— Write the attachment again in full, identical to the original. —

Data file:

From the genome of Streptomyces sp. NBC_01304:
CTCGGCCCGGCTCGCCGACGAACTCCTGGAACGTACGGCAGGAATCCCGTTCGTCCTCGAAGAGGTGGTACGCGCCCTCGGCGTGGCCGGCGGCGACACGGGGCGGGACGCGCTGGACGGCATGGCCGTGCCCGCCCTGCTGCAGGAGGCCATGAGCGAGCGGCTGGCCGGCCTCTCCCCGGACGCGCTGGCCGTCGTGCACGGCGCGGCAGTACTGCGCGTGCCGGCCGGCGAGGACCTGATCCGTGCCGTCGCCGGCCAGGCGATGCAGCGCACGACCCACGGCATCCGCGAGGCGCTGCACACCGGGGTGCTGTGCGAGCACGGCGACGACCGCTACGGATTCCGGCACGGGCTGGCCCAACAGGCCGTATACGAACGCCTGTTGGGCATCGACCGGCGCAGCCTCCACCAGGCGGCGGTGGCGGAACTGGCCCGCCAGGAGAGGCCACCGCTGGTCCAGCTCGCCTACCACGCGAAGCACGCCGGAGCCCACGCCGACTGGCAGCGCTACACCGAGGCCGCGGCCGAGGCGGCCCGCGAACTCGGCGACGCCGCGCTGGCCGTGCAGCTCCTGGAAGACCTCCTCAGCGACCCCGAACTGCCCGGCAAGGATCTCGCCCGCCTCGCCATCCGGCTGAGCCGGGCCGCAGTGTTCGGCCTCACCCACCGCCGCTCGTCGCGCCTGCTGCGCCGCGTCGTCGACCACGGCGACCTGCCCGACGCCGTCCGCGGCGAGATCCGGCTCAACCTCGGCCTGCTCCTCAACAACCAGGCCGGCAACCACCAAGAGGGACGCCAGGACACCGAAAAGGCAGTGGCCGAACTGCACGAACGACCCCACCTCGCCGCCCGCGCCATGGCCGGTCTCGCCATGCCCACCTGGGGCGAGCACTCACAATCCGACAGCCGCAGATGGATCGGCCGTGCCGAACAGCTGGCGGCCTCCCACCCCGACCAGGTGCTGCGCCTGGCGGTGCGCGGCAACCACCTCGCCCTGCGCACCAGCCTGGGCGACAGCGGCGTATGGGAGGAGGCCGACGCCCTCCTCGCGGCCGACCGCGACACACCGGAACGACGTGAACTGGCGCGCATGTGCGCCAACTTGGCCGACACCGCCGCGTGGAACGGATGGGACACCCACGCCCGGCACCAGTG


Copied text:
From the genome of Streptomyces sp. NBC_01304:
CTCGGCCCGGCTCGCCGACGAACTCCTGGAACGTACGGCAGGAATCCCGTTCGTCCTCGAAGAGGTGGTACGCGCCCTCGGCGTGGCCGGCGGCGACACGGGGCGGGACGCGCTGGACGGCATGGCCGTGCCCGCCCTGCTGCAGGAGGCCATGAGCGAGCGGCTGGCCGGCCTCTCCCCGGACGCGCTGGCCGTCGTGCACGGCGCGGCAGTACTGCGCGTGCCGGCCGGCGAGGACCTGATCCGTGCCGTCGCCGGCCAGGCGATGCAGCGCACGACCCACGGCATCCGCGAGGCGCTGCACACCGGGGTGCTGTGCGAGCACGGCGACGACCGCTACGGATTCCGGCACGGGCTGGCCCAACAGGCCGTATACGAACGCCTGTTGGGCATCGACCGGCGCAGCCTCCACCAGGCGGCGGTGGCGGAACTGGCCCGCCAGGAGAGGCCACCGCTGGTCCAGCTCGCCTACCACGCGAAGCACGCCGGAGCCCACGCCGACTGGCAGCGCTACACCGAGGCCGCGGCCGAGGCGGCCCGCGAACTCGGCGACGCCGCGCTGGCCGTGCAGCTCCTGGAAGACCTCCTCAGCGACCCCGAACTGCCCGGCAAGGATCTCGCCCGCCTCGCCATCCGGCTGAGCCGGGCCGCAGTGTTCGGCCTCACCCACCGCCGCTCGTCGCGCCTGCTGCGCCGCGTCGTCGACCACGGCGACCTGCCCGACGCCGTCCGCGGCGAGATCCGGCTCAACCTCGGCCTGCTCCTCAACAACCAGGCCGGCAACCACCAAGAGGGACGCCAGGACACCGAAAAGGCAGTGGCCGAACTGCACGAACGACCCCACCTCGCCGCCCGCGCCATGGCCGGTCTCGCCATGCCCACCTGGGGCGAGCACTCACAATCCGACAGCCGCAGATGGATCGGCCGTGCCGAACAGCTGGCGGCCTCCCACCCCGACCAGGTGCTGCGCCTGGCGGTGCGCGGCAACCACCTCGCCCTGCGCACCAGCCTGGGCGACAGCGGCGTATGGGAGGAGGCCGACGCCCTCCTCGCGGCCGACCGCGACACACCGGAACGACGTGAACTGGCGCGCATGTGCGCCAACTTGGCCGACACCGCCGCGTGGAACGGATGGGACACCCACGCCCGGCACCAGTG